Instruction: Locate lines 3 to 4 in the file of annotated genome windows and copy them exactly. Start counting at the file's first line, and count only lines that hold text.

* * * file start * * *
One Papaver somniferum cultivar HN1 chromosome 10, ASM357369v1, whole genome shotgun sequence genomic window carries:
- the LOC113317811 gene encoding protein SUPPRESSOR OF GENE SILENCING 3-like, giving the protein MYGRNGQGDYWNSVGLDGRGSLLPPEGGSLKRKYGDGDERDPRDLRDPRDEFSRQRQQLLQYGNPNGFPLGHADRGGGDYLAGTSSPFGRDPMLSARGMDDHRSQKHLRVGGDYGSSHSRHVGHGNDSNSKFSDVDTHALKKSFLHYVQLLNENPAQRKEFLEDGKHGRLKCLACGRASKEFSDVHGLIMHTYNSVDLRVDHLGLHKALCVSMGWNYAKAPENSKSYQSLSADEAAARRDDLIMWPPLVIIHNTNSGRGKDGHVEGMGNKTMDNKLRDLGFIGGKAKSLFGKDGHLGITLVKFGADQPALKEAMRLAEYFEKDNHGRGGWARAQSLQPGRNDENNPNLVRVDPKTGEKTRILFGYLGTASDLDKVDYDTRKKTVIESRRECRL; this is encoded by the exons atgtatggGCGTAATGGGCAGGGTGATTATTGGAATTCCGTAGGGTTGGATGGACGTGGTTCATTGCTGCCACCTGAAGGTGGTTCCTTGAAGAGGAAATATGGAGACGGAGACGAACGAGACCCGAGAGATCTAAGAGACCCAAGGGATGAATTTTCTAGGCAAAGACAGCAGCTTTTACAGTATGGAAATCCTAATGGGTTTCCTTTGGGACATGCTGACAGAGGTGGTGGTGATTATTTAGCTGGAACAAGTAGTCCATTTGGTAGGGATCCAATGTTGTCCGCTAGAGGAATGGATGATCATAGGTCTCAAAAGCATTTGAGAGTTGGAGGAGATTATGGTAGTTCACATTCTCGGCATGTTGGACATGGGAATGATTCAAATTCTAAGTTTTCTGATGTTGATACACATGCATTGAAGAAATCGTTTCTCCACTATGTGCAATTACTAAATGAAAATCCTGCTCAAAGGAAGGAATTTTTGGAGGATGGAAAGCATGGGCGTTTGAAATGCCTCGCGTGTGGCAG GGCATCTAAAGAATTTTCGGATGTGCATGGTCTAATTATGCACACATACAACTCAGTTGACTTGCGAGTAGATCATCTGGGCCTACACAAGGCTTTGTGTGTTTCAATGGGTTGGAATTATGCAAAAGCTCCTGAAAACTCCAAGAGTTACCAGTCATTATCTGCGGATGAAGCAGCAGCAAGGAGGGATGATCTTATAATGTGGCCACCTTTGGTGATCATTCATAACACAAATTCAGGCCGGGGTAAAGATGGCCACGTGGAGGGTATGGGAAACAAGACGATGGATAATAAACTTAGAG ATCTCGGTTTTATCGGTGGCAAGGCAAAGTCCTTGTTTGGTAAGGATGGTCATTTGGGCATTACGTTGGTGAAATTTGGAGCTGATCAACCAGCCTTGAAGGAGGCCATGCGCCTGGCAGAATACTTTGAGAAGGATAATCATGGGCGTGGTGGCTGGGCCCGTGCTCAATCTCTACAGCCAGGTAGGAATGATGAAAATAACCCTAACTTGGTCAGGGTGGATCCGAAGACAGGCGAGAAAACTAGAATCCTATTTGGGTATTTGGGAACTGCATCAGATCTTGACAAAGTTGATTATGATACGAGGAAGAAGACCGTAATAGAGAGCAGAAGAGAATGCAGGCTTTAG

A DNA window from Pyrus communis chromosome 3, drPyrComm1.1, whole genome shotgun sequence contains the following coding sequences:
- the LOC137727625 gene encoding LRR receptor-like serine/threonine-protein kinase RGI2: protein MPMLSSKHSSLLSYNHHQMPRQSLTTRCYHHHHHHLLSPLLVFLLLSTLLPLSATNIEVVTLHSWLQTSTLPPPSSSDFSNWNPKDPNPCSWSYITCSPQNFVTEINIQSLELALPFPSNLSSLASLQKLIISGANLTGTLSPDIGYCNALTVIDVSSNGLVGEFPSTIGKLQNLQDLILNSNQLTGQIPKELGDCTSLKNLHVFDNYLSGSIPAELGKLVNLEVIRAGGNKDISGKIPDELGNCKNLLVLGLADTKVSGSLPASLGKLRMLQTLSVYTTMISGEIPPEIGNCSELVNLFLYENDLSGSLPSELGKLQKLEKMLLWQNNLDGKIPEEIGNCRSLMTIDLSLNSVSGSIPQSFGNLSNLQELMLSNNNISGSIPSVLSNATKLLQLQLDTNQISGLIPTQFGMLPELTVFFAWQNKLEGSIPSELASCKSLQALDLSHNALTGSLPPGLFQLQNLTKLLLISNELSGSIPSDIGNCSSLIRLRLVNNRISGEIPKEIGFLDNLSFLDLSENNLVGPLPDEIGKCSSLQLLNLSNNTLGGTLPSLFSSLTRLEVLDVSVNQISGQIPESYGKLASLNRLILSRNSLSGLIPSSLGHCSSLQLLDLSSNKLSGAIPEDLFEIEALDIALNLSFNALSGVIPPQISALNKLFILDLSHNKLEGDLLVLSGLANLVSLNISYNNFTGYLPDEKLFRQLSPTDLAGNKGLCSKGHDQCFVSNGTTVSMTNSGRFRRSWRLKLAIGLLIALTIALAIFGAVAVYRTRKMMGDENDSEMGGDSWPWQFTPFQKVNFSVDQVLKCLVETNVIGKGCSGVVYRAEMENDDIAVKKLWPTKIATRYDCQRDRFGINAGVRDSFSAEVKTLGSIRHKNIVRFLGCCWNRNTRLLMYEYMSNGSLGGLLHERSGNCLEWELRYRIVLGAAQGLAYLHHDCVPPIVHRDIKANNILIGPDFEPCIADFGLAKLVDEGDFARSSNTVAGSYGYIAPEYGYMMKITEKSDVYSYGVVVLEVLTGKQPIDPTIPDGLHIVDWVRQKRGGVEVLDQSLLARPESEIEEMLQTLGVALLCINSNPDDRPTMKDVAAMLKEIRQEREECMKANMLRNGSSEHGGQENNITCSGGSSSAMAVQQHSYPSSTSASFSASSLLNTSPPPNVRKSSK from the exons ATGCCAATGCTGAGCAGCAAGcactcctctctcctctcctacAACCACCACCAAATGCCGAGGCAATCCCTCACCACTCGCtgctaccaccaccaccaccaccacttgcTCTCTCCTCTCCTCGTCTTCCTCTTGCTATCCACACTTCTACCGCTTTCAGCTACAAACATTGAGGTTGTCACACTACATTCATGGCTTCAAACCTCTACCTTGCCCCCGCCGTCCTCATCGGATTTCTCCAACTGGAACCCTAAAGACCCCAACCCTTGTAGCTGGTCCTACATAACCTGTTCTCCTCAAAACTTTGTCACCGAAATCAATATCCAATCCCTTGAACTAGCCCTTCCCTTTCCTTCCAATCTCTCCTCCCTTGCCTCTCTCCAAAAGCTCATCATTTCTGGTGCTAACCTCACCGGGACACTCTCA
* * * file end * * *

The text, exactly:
A DNA window from Pyrus communis chromosome 3, drPyrComm1.1, whole genome shotgun sequence contains the following coding sequences:
- the LOC137727625 gene encoding LRR receptor-like serine/threonine-protein kinase RGI2: protein MPMLSSKHSSLLSYNHHQMPRQSLTTRCYHHHHHHLLSPLLVFLLLSTLLPLSATNIEVVTLHSWLQTSTLPPPSSSDFSNWNPKDPNPCSWSYITCSPQNFVTEINIQSLELALPFPSNLSSLASLQKLIISGANLTGTLSPDIGYCNALTVIDVSSNGLVGEFPSTIGKLQNLQDLILNSNQLTGQIPKELGDCTSLKNLHVFDNYLSGSIPAELGKLVNLEVIRAGGNKDISGKIPDELGNCKNLLVLGLADTKVSGSLPASLGKLRMLQTLSVYTTMISGEIPPEIGNCSELVNLFLYENDLSGSLPSELGKLQKLEKMLLWQNNLDGKIPEEIGNCRSLMTIDLSLNSVSGSIPQSFGNLSNLQELMLSNNNISGSIPSVLSNATKLLQLQLDTNQISGLIPTQFGMLPELTVFFAWQNKLEGSIPSELASCKSLQALDLSHNALTGSLPPGLFQLQNLTKLLLISNELSGSIPSDIGNCSSLIRLRLVNNRISGEIPKEIGFLDNLSFLDLSENNLVGPLPDEIGKCSSLQLLNLSNNTLGGTLPSLFSSLTRLEVLDVSVNQISGQIPESYGKLASLNRLILSRNSLSGLIPSSLGHCSSLQLLDLSSNKLSGAIPEDLFEIEALDIALNLSFNALSGVIPPQISALNKLFILDLSHNKLEGDLLVLSGLANLVSLNISYNNFTGYLPDEKLFRQLSPTDLAGNKGLCSKGHDQCFVSNGTTVSMTNSGRFRRSWRLKLAIGLLIALTIALAIFGAVAVYRTRKMMGDENDSEMGGDSWPWQFTPFQKVNFSVDQVLKCLVETNVIGKGCSGVVYRAEMENDDIAVKKLWPTKIATRYDCQRDRFGINAGVRDSFSAEVKTLGSIRHKNIVRFLGCCWNRNTRLLMYEYMSNGSLGGLLHERSGNCLEWELRYRIVLGAAQGLAYLHHDCVPPIVHRDIKANNILIGPDFEPCIADFGLAKLVDEGDFARSSNTVAGSYGYIAPEYGYMMKITEKSDVYSYGVVVLEVLTGKQPIDPTIPDGLHIVDWVRQKRGGVEVLDQSLLARPESEIEEMLQTLGVALLCINSNPDDRPTMKDVAAMLKEIRQEREECMKANMLRNGSSEHGGQENNITCSGGSSSAMAVQQHSYPSSTSASFSASSLLNTSPPPNVRKSSK from the exons ATGCCAATGCTGAGCAGCAAGcactcctctctcctctcctacAACCACCACCAAATGCCGAGGCAATCCCTCACCACTCGCtgctaccaccaccaccaccaccacttgcTCTCTCCTCTCCTCGTCTTCCTCTTGCTATCCACACTTCTACCGCTTTCAGCTACAAACATTGAGGTTGTCACACTACATTCATGGCTTCAAACCTCTACCTTGCCCCCGCCGTCCTCATCGGATTTCTCCAACTGGAACCCTAAAGACCCCAACCCTTGTAGCTGGTCCTACATAACCTGTTCTCCTCAAAACTTTGTCACCGAAATCAATATCCAATCCCTTGAACTAGCCCTTCCCTTTCCTTCCAATCTCTCCTCCCTTGCCTCTCTCCAAAAGCTCATCATTTCTGGTGCTAACCTCACCGGGACACTCTCA